So there we have it for another year — the Oscars. The question is if there’s anything new to be said about them, and while the answer is probably “not really,” some comment is called for about the curiously all-over-the-map nature of this year’s selections and the general weirdness and — let’s face it — galloping ennui of Oscar and this year’s program.
As a show, it started badly and went downhill from there in terms of both entertainment and judgment. The whole idea of doing a “theme” show — in this case, a tribute to the movie musical — was a dubious idea that tied to…well, nothing really, especially since the only musical in sight this year was Les Misérables. While some “recent” musicals got in on the act — strangely only those with ties to the show’s producers — there wasn’t a flicker of, say, Moulin Rouge!, Hedwig and the Angry Inch, Sweeney Todd, or Across the Universe. The bad ideas, however, neither began, nor ended there.
I’m generally ambivalent about Seth MacFarlane. My limited exposure to him, however, suggests that I could never find him nearly as funny as he finds himself. Last night only strengthened that notion. The idea seems to have been that he would make the show edgy and, yes, relevant. What they got instead was mostly unfunny snark — and some of it recycled at that. The gag that Argo was so top secret that even the Academy didn’t know who directed it by reference to its Best Director snub was funnier 11 years ago when Whoopi Goldberg called Moulin Rouge! “the picture that apparently directed itself.” Oh, well, I’ve seen worse hosts and almost anything is preferable to Billy Crystal’s Borscht Belt comedy for me.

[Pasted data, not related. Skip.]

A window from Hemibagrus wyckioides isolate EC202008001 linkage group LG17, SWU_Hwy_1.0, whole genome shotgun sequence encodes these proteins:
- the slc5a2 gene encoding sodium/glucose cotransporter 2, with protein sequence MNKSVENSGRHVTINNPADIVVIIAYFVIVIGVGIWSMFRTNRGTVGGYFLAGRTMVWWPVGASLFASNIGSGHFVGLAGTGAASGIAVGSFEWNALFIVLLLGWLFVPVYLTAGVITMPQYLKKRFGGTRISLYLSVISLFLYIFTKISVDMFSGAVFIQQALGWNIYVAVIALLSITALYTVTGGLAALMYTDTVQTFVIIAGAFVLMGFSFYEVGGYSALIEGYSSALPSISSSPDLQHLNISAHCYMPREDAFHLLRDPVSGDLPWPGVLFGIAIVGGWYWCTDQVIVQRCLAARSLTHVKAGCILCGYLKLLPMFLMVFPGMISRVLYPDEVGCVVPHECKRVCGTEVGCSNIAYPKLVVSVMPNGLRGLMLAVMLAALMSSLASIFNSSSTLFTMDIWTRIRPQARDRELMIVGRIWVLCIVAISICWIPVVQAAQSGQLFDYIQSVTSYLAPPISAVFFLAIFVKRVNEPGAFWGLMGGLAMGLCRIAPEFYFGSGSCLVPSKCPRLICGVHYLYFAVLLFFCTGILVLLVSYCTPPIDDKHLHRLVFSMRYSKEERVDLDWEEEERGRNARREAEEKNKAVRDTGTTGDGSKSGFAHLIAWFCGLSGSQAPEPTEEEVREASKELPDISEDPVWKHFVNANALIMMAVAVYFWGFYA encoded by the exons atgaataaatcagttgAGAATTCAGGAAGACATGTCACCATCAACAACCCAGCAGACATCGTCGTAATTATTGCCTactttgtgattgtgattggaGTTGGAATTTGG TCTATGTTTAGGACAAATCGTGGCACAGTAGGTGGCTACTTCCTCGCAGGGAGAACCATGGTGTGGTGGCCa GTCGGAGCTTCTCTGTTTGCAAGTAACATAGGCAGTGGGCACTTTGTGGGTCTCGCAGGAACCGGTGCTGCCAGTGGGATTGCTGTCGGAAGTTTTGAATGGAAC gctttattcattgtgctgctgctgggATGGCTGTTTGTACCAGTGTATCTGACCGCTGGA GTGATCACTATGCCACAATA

It was a pretty good idea in one sense to have Shirley Bassey come on and sing “Goldfinger,” but it had the undesirable downside of making Adele’s “Skyfall” sound lame by comparison. Does anybody really think they first few notes of “Skyfall” will be instantly recognizable 50 years down the road? And then there was the James Bond tribute. It might have been fine if only someone hadn’t gotten all artsy on it and tried to make it look like one of the late Maurice Binder’s title sequences. The result of that little notion was that it often wasn’t even clear who or what we were looking at. Sometimes a little simplicity is a good thing. This would have been one of those times.
I’ve nothing against the idea of having La Streisand show up and sing “The Way We Were,” but the way it was positioned at the end of this year’s “In Memoriam” segment was unfortunate. The placement made it look like the most notable loss the movies suffered this year was the death of Marvin Hamlisch. I don’t think — I certainly hope it wasn’t — the idea, but the image of Hamlisch hovering in ethereal space above Babs certainly made it all about him.